Aug 23, 2022
Last Updated: Dec 12, 2022
People often use the word RECYCLING to mean a whole bunch of different things - reusing, repurposing, upcycling,… and sometimes actually recycling!
What do they all mean? Here's some vocabulary for you…
Recycling is the reclamation of materials in such a manner that they can be used to displace the primary or raw materials they were produced from.
Recycling results in reduced demand for new material because the recycled material can be used instead. This is typically a scalable way to address waste meaning it can be done for large quantities of waste material typically by municipalities.
Downcycling is a particular kind of recycling. It is when something is recycled into a material that is of lower quality than the original. This is common with plastics which tends to get weaker when recycled. If recycled plastic bottles don't get turned into new bottles but, say, fleece carpet material then this is downcycling.
Repeatedly using an item without significant alteration of the original (eg jars can be re-used - maybe you want to clean it and remove the label but you are not doing any major modifications).
This is usually an individual effort except for some deposit systems and bottle re-use programs. Locally Asia Pacific Breweries operates a bottle reuse system for some of its beer products. Hurrah!
Repurpose is a kind of reuse. It means using an item in a way not originally intended but without significant alteration. This is usually not scalable ie it is typically done on a project basis. Eg using an old food tin as a pencil holder. There is a limit to how many tins can be used in this way!
Turning a discarded product into something useful / of higher quality. This is similar to repurposing except you have to invest time and materials into changing the original.
Crafting with waste materials can be included in this. Note that this is rarely scalable - meaning it is usually done on a one-off basis and is not an effective solution for waste reduction because it is time consuming and there is little demand for the end product.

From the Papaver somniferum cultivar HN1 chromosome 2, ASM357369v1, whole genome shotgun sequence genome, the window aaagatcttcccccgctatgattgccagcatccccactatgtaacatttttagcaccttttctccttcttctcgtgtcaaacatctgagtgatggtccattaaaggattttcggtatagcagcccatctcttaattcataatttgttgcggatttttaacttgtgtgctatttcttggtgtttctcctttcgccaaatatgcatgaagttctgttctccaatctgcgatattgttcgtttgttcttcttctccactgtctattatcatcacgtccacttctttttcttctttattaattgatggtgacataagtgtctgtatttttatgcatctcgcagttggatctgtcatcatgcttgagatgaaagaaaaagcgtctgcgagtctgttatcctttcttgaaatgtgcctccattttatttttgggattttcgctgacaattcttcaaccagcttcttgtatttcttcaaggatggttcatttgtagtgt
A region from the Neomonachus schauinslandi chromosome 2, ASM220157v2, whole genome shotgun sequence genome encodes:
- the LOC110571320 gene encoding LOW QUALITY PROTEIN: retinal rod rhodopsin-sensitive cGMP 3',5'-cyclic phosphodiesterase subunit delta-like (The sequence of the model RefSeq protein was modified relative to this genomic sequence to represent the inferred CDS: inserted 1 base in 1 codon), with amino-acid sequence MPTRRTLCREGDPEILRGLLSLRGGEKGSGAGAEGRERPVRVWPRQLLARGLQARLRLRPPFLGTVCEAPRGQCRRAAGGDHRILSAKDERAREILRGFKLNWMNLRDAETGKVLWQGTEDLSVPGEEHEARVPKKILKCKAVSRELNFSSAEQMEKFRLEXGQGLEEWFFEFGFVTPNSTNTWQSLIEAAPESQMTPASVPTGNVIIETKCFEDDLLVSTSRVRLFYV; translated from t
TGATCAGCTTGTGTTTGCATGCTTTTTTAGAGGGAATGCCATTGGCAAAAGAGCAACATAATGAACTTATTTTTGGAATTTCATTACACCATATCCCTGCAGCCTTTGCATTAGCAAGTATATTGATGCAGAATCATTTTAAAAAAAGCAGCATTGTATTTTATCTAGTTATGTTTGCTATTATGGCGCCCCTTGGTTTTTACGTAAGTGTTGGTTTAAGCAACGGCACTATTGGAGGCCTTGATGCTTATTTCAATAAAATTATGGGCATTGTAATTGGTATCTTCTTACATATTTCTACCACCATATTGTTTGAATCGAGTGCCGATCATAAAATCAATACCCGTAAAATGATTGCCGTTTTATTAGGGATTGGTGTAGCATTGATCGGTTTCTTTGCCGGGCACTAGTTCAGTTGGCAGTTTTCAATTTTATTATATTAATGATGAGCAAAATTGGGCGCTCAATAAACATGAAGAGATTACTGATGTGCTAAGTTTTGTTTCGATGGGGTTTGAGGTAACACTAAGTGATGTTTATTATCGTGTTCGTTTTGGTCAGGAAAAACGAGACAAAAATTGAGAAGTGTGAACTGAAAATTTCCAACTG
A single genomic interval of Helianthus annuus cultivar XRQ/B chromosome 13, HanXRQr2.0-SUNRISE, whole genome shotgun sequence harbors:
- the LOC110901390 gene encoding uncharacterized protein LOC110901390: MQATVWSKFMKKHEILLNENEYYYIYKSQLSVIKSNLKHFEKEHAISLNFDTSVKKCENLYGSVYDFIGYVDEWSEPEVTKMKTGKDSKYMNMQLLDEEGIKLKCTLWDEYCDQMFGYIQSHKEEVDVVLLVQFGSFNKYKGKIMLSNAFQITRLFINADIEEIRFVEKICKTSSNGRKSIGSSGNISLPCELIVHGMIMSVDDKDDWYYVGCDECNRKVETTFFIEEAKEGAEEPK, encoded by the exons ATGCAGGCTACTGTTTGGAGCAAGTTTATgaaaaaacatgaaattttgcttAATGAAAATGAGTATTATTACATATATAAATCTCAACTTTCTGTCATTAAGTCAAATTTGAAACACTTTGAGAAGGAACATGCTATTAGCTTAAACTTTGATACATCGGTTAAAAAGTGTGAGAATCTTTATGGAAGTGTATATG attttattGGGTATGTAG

Most upcycling requires the use of new materials as part of the project (paints, glues, some new parts, etc). Craft projects are generally not effective at waste reduction though they can sometimes be used to good effect as an artistic statement about waste.
In other words: waste crafting can be fun but it won't solve the world's waste problems!
Incineration is not recycling!
Note: Incineration is sometimes referred to in the media as "recycling" or “thermal recycling.” You may hear "trash is recycled into energy" "Swedes recycle nearly 100 per cent of their household waste". This is NOT recycling - it destroys the material, it does not recover it which is an essential part of recycling.
Zero Waste: is a philosophy with the goal to minimise waste that ends up in incinerators or landfills. It is a holistic pursuit that attempts to be systematic and scalable aiming for long term permanent solutions.
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